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Last month, Learn Serve Lead 2020, the annual meeting of the Association of American Medical Colleges (AAMC), virtually convened more than 4,800 attendees from medical schools and teaching hospitals all across the country to discuss the continued transformation of our nation’s health care through education, research and patient care. As with most of this year’s “gatherings,” Learn Serve Lead was a different meeting because we could not be all together in person due to the pandemic. Instead of traveling to Washington, D.C., where the meeting was supposed to be held, we participated remotely from our homes or offices. The AAMC did a tremendous job converting the meeting to this format and did not miss a beat in the quality of the meeting they convened.
Throughout the course of the meeting, there were some terrific national speakers who reflected all that 2020 has brought to our doorsteps. Drs. Francis Collins, Anne Shuchat and Anthony Fauci spoke about the pandemic, of course, and the breakthrough research on the COVID-19 virus, along with the imminent development of a vaccine. Dr. Imbrahim Kendi, the author of How to Be an Antiracist and a cancer survivor, and Nikole Hannah-Jones, a Pulitzer Prize-winning reporter and writer for the 1619 Project, offered compelling perspectives on race and inequities in society and health care. Ms. Anne Curry provided her perspective on polarizing narratives and looking for humanity in the most difficult of circumstances. During the meeting, the AAMC also recognized the tragic loss of our alumna, Dr. Lorna Breen, and the non-profit her family established in her memory to combat physician suicide. In addition, our own Dr. John Bigbee was honored with a national teaching award from the AAMC – way to go, John!
Even with the very different virtual format, we had outstanding participation in the meeting. More than 30 colleagues from our medical school, VCU Health and the VCU Inova Campus were in attendance. Our Admissions team staffed a well-attended virtual career fair and fielded a great deal of interest in our medical school from prospective students. I had the privilege to moderate a session on the opioid crisis in the context of the isolation the pandemic has brought with authors Beth Macy and Travis Rieder, where we delved into the disconnected approach to dealing with addiction.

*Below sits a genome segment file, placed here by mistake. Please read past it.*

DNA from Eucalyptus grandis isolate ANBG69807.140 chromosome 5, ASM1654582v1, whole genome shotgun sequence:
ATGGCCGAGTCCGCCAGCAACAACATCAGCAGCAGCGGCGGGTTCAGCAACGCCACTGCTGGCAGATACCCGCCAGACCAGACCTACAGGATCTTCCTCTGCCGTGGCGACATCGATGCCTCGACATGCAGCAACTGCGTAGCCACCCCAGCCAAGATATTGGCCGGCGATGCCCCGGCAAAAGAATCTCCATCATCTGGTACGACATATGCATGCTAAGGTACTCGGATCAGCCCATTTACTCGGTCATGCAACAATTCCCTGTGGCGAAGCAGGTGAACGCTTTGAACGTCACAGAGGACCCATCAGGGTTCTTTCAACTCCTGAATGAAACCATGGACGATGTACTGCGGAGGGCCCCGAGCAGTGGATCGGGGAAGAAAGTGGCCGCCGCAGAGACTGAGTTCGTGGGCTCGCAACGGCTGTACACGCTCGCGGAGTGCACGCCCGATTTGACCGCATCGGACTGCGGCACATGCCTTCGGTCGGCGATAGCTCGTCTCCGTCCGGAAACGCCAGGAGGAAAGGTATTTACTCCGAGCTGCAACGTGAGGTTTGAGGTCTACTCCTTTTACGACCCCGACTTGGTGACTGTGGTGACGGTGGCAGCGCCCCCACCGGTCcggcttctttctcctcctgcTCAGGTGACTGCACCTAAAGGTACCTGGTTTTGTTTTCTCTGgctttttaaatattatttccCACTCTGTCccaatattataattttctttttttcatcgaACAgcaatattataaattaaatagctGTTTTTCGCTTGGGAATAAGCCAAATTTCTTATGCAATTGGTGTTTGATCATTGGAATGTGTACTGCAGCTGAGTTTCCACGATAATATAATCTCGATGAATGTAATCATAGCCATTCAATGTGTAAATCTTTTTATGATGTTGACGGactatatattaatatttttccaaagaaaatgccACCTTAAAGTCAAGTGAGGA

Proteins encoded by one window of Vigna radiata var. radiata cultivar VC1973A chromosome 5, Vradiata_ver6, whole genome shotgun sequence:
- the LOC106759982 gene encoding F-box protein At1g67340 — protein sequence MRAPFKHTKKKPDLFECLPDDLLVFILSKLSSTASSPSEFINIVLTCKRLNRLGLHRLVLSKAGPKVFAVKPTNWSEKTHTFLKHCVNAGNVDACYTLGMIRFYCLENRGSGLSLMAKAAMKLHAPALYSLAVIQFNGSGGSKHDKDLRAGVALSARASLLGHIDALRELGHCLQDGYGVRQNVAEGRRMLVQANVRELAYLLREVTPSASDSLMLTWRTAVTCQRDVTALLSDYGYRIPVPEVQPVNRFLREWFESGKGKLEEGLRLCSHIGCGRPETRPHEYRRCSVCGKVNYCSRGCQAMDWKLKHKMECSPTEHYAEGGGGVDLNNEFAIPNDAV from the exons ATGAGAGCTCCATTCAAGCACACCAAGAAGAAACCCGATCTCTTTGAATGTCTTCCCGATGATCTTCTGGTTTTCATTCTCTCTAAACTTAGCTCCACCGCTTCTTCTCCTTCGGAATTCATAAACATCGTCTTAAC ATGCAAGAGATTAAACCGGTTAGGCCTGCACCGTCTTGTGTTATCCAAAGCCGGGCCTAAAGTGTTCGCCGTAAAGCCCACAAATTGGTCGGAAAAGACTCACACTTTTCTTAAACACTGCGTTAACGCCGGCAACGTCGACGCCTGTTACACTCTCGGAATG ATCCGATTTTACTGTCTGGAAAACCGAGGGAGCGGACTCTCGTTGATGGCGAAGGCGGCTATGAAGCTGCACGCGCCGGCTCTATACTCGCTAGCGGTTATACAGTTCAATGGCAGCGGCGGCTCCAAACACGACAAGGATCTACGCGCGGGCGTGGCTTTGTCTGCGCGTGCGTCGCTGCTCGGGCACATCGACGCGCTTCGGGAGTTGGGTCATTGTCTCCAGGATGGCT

Additionally, we had quite a “presence” with our acceptances in medical education research. Many of the projects were presented online, and we congratulate our colleagues on their work. A complete list of projects accepted for Learn Serve Lead 2020 is attached.
We would also like to recognize our many colleagues who have served academic medicine through leadership roles in the AAMC over the past year:
Further, we were extremely proud that our very own Natalia O’Brien, administrative and program specialist in our Office of Student Outreach and accomplished violinist, played with the National Virtual Medical Orchestra as part of the opening session for one of the meeting days.
We also enjoyed other music in medicine performances, including Voices of Service, a military veterans group that helped highlight the upcoming 75th anniversary of the academic medicine–VA relationship in January, about which we are very excited.
As you know from your own activities and presentations at national organizations and conferences, opportunities like these are immeasurably important in augmenting the national reputation of our School of Medicine and of VCU and help advance our development as professionals in academic medicine. Many thanks to all who participated during what has been a most challenging year.
With every good wish for your continued good work,
Pter F. Buckley, M.D.; Dean, VCU School of Medicine; Executive vice President for Medical Affairs, VCU Health System [View Image]